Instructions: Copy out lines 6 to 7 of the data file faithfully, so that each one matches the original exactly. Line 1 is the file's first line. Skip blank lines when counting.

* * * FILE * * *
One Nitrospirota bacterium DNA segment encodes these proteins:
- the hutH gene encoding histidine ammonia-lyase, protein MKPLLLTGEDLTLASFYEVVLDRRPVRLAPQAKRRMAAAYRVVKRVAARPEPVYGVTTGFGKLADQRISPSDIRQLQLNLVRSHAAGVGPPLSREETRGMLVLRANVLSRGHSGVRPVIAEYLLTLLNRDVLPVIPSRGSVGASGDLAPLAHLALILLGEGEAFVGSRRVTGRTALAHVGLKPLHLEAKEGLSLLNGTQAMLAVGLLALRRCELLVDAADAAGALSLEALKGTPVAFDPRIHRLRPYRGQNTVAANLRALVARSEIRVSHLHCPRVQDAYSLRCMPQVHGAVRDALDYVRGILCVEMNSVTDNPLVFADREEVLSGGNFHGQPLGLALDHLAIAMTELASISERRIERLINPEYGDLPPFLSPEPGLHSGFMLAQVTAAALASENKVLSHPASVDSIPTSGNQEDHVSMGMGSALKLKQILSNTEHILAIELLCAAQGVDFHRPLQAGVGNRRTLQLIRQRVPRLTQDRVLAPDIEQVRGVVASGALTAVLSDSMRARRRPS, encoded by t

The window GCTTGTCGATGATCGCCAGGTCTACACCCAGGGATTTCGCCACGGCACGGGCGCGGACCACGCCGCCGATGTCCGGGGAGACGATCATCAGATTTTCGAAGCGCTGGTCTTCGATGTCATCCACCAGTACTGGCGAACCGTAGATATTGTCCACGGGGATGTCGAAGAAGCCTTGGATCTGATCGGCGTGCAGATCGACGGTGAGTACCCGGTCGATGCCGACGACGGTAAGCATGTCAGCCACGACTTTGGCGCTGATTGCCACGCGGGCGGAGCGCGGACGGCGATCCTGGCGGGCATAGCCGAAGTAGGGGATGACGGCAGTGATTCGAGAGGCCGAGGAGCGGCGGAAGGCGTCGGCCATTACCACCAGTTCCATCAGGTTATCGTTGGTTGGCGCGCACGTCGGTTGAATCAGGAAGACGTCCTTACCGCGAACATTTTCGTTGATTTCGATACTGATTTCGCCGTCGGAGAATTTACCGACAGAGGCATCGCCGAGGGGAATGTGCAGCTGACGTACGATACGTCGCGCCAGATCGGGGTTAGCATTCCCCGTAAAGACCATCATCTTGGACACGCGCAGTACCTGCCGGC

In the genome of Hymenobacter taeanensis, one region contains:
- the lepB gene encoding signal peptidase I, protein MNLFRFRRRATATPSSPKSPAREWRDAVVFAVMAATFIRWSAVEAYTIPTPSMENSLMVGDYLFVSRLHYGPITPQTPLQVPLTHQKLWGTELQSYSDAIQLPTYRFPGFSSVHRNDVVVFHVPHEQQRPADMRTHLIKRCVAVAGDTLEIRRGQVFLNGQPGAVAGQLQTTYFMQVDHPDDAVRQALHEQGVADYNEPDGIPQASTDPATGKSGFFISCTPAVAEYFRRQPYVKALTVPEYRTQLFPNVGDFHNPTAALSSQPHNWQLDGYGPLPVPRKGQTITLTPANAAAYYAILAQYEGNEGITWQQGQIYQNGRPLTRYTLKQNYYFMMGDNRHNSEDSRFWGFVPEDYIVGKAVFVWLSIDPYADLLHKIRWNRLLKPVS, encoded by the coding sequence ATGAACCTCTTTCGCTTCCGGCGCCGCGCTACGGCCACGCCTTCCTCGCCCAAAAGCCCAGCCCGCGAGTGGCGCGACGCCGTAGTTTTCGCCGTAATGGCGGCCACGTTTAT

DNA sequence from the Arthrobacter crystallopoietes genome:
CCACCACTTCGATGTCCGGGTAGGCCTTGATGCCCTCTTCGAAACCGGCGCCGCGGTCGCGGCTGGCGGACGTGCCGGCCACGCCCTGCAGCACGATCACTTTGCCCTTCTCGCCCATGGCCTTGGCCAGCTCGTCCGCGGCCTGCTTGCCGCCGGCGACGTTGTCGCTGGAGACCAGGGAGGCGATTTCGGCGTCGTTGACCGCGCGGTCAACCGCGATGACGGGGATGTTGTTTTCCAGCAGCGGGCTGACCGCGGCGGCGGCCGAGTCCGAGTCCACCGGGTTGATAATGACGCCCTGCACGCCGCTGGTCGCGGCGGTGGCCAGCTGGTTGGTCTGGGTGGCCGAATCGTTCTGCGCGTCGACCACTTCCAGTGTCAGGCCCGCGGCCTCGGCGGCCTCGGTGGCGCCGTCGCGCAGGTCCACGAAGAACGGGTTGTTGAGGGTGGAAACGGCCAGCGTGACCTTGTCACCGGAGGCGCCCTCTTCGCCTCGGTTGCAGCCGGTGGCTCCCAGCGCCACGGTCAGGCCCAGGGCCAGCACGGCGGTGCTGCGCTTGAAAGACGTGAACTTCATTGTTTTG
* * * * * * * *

DNA sequence from the Arthrobacter crystallopoietes genome:
CCACCACTTCGATGTCCGGGTAGGCCTTGATGCCCTCTTCGAAACCGGCGCCGCGGTCGCGGCTGGCGGACGTGCCGGCCACGCCCTGCAGCACGATCACTTTGCCCTTCTCGCCCATGGCCTTGGCCAGCTCGTCCGCGGCCTGCTTGCCGCCGGCGACGTTGTCGCTGGAGACCAGGGAGGCGATTTCGGCGTCGTTGACCGCGCGGTCAACCGCGATGACGGGGATGTTGTTTTCCAGCAGCGGGCTGACCGCGGCGGCGGCCGAGTCCGAGTCCACCGGGTTGATAATGACGCCCTGCACGCCGCTGGTCGCGGCGGTGGCCAGCTGGTTGGTCTGGGTGGCCGAATCGTTCTGCGCGTCGACCACTTCCAGTGTCAGGCCCGCGGCCTCGGCGGCCTCGGTGGCGCCGTCGCGCAGGTCCACGAAGAACGGGTTGTTGAGGGTGGAAACGGCCAGCGTGACCTTGTCACCGGAGGCGCCCTCTTCGCCTCGGTTGCAGCCGGTGGCTCCCAGCGCCACGGTCAGGCCCAGGGCCAGCACGGCGGTGCTGCGCTTGAAAGACGTGAACTTCATTGTTTTG